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authorDaniel Xu <dxu@dxuuu.xyz>2020-11-17 12:05:45 -0800
committerAlexei Starovoitov <ast@kernel.org>2020-11-19 11:56:16 -0800
commit6fa6d28051e9fcaa1570e69648ea13a353a5d218 (patch)
tree1fd6809c9d91663c9bf31062dcf6d58ef49d374b
parent1fd6cee127e2ddff36d648573d7566aafb0d0b77 (diff)
downloadlinux-stericsson-6fa6d28051e9fcaa1570e69648ea13a353a5d218.tar.gz
lib/strncpy_from_user.c: Mask out bytes after NUL terminator.
do_strncpy_from_user() may copy some extra bytes after the NUL terminator into the destination buffer. This usually does not matter for normal string operations. However, when BPF programs key BPF maps with strings, this matters a lot. A BPF program may read strings from user memory by calling the bpf_probe_read_user_str() helper which eventually calls do_strncpy_from_user(). The program can then key a map with the destination buffer. BPF map keys are fixed-width and string-agnostic, meaning that map keys are treated as a set of bytes. The issue is when do_strncpy_from_user() overcopies bytes after the NUL terminator, it can result in seemingly identical strings occupying multiple slots in a BPF map. This behavior is subtle and totally unexpected by the user. This commit masks out the bytes following the NUL while preserving long-sized stride in the fast path. Fixes: 6ae08ae3dea2 ("bpf: Add probe_read_{user, kernel} and probe_read_{user, kernel}_str helpers") Signed-off-by: Daniel Xu <dxu@dxuuu.xyz> Signed-off-by: Alexei Starovoitov <ast@kernel.org> Link: https://lore.kernel.org/bpf/21efc982b3e9f2f7b0379eed642294caaa0c27a7.1605642949.git.dxu@dxuuu.xyz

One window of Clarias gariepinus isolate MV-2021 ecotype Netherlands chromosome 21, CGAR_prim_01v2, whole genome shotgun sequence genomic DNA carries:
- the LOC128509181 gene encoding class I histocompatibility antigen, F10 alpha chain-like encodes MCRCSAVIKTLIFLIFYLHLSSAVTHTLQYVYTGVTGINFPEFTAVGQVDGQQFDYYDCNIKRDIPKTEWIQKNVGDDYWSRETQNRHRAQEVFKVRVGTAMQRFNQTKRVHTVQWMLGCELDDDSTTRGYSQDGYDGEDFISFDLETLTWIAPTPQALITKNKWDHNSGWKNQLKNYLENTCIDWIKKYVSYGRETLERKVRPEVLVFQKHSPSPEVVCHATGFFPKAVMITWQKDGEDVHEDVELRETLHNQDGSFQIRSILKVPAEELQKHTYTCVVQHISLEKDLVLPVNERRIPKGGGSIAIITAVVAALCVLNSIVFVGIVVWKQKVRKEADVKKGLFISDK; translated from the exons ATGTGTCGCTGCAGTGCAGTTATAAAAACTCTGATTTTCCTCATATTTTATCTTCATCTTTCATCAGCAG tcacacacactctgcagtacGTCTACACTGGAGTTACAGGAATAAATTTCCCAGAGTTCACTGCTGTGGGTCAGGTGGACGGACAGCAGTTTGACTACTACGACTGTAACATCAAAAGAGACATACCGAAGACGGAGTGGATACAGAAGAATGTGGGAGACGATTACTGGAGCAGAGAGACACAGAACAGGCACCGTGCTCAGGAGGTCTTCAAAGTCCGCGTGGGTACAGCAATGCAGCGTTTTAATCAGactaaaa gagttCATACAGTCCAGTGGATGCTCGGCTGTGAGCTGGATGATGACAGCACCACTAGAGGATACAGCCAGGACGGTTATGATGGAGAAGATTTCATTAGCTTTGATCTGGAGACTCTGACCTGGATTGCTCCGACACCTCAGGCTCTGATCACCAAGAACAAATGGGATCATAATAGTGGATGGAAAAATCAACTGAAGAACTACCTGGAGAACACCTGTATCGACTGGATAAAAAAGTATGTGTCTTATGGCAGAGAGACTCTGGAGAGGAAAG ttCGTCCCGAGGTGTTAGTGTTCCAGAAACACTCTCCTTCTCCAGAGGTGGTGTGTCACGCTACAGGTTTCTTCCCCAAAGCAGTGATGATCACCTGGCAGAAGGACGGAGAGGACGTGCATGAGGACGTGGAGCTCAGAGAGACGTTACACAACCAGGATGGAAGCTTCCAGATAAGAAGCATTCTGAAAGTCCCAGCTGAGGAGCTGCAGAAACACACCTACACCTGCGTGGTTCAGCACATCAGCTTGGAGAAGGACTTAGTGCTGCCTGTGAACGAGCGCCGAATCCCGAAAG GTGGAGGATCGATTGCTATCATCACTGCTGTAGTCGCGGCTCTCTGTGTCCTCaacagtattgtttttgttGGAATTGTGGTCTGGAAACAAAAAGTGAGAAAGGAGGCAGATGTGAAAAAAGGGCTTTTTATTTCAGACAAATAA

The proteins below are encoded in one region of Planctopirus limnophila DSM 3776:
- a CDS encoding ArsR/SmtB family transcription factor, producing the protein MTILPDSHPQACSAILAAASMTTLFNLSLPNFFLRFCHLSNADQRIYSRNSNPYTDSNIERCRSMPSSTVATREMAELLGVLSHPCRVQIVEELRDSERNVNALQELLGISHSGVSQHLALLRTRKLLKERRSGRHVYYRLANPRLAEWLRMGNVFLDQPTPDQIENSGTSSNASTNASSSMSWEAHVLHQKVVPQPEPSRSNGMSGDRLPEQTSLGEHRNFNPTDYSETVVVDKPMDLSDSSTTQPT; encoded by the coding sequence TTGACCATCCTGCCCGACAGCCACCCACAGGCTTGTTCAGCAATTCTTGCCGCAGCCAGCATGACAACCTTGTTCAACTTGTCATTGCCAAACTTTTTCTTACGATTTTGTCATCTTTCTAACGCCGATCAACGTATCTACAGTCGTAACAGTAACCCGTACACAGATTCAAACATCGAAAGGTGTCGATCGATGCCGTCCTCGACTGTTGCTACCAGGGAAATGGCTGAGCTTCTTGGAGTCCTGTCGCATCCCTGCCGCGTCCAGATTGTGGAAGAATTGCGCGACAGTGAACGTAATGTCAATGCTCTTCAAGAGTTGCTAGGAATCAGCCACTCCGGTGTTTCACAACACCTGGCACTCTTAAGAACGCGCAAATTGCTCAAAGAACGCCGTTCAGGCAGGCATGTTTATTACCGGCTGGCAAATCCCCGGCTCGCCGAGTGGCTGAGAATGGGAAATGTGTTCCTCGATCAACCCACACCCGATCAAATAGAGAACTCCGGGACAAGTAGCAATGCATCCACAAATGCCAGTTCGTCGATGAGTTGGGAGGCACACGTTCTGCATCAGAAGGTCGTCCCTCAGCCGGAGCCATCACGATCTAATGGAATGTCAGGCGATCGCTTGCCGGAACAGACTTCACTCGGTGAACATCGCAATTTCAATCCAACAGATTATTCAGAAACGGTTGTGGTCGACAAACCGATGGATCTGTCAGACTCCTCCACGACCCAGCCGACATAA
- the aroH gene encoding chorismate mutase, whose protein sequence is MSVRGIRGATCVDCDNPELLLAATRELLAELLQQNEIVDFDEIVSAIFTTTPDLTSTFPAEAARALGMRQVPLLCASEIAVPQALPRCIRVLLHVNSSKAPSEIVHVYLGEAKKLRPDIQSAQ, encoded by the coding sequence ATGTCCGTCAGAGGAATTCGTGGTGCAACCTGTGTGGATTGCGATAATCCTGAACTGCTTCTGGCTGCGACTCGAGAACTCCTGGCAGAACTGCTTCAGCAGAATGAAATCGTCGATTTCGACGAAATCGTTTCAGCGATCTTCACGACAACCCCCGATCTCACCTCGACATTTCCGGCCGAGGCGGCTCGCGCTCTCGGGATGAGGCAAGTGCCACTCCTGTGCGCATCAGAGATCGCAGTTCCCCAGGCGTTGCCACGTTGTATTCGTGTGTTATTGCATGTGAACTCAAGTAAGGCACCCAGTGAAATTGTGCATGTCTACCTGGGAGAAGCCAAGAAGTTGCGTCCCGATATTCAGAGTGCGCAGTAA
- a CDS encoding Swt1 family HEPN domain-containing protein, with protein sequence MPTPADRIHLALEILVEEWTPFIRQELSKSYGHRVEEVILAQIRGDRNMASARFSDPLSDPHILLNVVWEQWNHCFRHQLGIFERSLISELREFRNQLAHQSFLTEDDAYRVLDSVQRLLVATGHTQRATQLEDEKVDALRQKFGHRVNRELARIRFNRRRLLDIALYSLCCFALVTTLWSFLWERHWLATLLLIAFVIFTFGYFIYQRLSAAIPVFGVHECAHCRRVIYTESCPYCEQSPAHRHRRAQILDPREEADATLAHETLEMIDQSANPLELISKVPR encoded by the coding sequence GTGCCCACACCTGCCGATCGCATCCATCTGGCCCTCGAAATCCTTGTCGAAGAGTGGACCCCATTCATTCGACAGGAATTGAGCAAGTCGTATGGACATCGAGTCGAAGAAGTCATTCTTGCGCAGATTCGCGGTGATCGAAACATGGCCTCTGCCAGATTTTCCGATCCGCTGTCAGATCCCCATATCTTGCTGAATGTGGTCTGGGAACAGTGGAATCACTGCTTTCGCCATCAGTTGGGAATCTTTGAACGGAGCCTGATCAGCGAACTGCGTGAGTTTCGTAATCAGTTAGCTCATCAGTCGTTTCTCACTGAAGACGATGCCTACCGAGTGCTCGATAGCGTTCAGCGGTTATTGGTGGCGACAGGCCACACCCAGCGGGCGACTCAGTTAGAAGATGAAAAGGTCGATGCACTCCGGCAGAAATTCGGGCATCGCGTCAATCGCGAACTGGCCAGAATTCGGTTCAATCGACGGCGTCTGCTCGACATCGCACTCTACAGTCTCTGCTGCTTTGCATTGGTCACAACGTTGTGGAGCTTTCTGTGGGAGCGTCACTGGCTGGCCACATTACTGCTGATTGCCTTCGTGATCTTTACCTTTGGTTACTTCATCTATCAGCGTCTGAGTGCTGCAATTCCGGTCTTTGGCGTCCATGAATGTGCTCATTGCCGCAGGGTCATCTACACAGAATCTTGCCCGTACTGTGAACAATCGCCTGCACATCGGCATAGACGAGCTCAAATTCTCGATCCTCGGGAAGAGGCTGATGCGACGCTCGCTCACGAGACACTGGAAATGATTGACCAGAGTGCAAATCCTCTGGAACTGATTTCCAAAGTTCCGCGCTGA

-rw-r--r--kernel/trace/bpf_trace.c10
-rw-r--r--lib/strncpy_from_user.c19
2 files changed, 27 insertions, 2 deletions
diff --git a/kernel/trace/bpf_trace.c b/kernel/trace/bpf_trace.c
index 5113fd423cdf..048c655315f1 100644
--- a/kernel/trace/bpf_trace.c
+++ b/kernel/trace/bpf_trace.c
@@ -181,6 +181,16 @@ bpf_probe_read_user_str_common(void *dst, u32 size,
{
int ret;
+ /*
+ * NB: We rely on strncpy_from_user() not copying junk past the NUL
+ * terminator into `dst`.
+ *
+ * strncpy_from_user() does long-sized strides in the fast path. If the
+ * strncpy does not mask out the bytes after the NUL in `unsafe_ptr`,
+ * then there could be junk after the NUL in `dst`. If user takes `dst`
+ * and keys a hash map with it, then semantically identical strings can
+ * occupy multiple entries in the map.
+ */
ret = strncpy_from_user_nofault(dst, unsafe_ptr, size);
if (unlikely(ret < 0))
memset(dst, 0, size);
diff --git a/lib/strncpy_from_user.c b/lib/strncpy_from_user.c
index e6d5fcc2cdf3..122d8d0e253c 100644
--- a/lib/strncpy_from_user.c
+++ b/lib/strncpy_from_user.c
@@ -35,17 +35,32 @@ static inline long do_strncpy_from_user(char *dst, const char __user *src,
goto byte_at_a_time;
while (max >= sizeof(unsigned long)) {
- unsigned long c, data;
+ unsigned long c, data, mask;
/* Fall back to byte-at-a-time if we get a page fault */
unsafe_get_user(c, (unsigned long __user *)(src+res), byte_at_a_time);
- *(unsigned long *)(dst+res) = c;
+ /*
+ * Note that we mask out the bytes following the NUL. This is
+ * important to do because string oblivious code may read past
+ * the NUL. For those routines, we don't want to give them
+ * potentially random bytes after the NUL in `src`.
+ *
+ * One example of such code is BPF map keys. BPF treats map keys
+ * as an opaque set of bytes. Without the post-NUL mask, any BPF
+ * maps keyed by strings returned from strncpy_from_user() may
+ * have multiple entries for semantically identical strings.
+ */
if (has_zero(c, &data, &constants)) {
data = prep_zero_mask(c, data, &constants);
data = create_zero_mask(data);
+ mask = zero_bytemask(data);
+ *(unsigned long *)(dst+res) = c & mask;
return res + find_zero(data);
}
+
+ *(unsigned long *)(dst+res) = c;
+
res += sizeof(unsigned long);
max -= sizeof(unsigned long);
}